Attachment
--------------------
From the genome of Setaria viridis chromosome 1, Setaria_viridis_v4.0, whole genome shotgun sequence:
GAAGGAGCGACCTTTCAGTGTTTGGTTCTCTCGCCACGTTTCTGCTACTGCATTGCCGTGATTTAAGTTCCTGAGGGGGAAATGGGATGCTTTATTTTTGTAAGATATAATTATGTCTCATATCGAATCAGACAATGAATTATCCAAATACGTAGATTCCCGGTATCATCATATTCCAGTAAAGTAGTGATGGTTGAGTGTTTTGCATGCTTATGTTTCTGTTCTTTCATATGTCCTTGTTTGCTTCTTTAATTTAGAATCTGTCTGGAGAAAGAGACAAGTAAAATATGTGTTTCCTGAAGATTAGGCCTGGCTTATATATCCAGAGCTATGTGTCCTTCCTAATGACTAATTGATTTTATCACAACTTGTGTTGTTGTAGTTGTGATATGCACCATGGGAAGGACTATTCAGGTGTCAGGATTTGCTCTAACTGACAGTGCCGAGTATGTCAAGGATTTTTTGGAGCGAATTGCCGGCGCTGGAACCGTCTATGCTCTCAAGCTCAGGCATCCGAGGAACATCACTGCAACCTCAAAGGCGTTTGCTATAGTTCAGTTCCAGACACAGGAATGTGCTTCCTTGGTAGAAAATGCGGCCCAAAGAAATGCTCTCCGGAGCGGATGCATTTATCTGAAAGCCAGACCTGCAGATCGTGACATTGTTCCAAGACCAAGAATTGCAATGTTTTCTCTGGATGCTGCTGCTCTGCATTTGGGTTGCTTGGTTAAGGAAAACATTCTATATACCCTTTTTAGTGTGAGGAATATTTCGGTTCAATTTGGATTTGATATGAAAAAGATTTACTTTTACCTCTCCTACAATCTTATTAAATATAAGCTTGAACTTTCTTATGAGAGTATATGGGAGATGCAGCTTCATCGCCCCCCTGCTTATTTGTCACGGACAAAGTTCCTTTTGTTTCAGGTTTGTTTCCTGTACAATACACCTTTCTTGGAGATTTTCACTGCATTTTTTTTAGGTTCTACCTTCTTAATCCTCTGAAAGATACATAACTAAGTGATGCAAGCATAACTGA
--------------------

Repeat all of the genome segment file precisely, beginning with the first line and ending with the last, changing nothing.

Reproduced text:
From the genome of Setaria viridis chromosome 1, Setaria_viridis_v4.0, whole genome shotgun sequence:
GAAGGAGCGACCTTTCAGTGTTTGGTTCTCTCGCCACGTTTCTGCTACTGCATTGCCGTGATTTAAGTTCCTGAGGGGGAAATGGGATGCTTTATTTTTGTAAGATATAATTATGTCTCATATCGAATCAGACAATGAATTATCCAAATACGTAGATTCCCGGTATCATCATATTCCAGTAAAGTAGTGATGGTTGAGTGTTTTGCATGCTTATGTTTCTGTTCTTTCATATGTCCTTGTTTGCTTCTTTAATTTAGAATCTGTCTGGAGAAAGAGACAAGTAAAATATGTGTTTCCTGAAGATTAGGCCTGGCTTATATATCCAGAGCTATGTGTCCTTCCTAATGACTAATTGATTTTATCACAACTTGTGTTGTTGTAGTTGTGATATGCACCATGGGAAGGACTATTCAGGTGTCAGGATTTGCTCTAACTGACAGTGCCGAGTATGTCAAGGATTTTTTGGAGCGAATTGCCGGCGCTGGAACCGTCTATGCTCTCAAGCTCAGGCATCCGAGGAACATCACTGCAACCTCAAAGGCGTTTGCTATAGTTCAGTTCCAGACACAGGAATGTGCTTCCTTGGTAGAAAATGCGGCCCAAAGAAATGCTCTCCGGAGCGGATGCATTTATCTGAAAGCCAGACCTGCAGATCGTGACATTGTTCCAAGACCAAGAATTGCAATGTTTTCTCTGGATGCTGCTGCTCTGCATTTGGGTTGCTTGGTTAAGGAAAACATTCTATATACCCTTTTTAGTGTGAGGAATATTTCGGTTCAATTTGGATTTGATATGAAAAAGATTTACTTTTACCTCTCCTACAATCTTATTAAATATAAGCTTGAACTTTCTTATGAGAGTATATGGGAGATGCAGCTTCATCGCCCCCCTGCTTATTTGTCACGGACAAAGTTCCTTTTGTTTCAGGTTTGTTTCCTGTACAATACACCTTTCTTGGAGATTTTCACTGCATTTTTTTTAGGTTCTACCTTCTTAATCCTCTGAAAGATACATAACTAAGTGATGCAAGCATAACTGA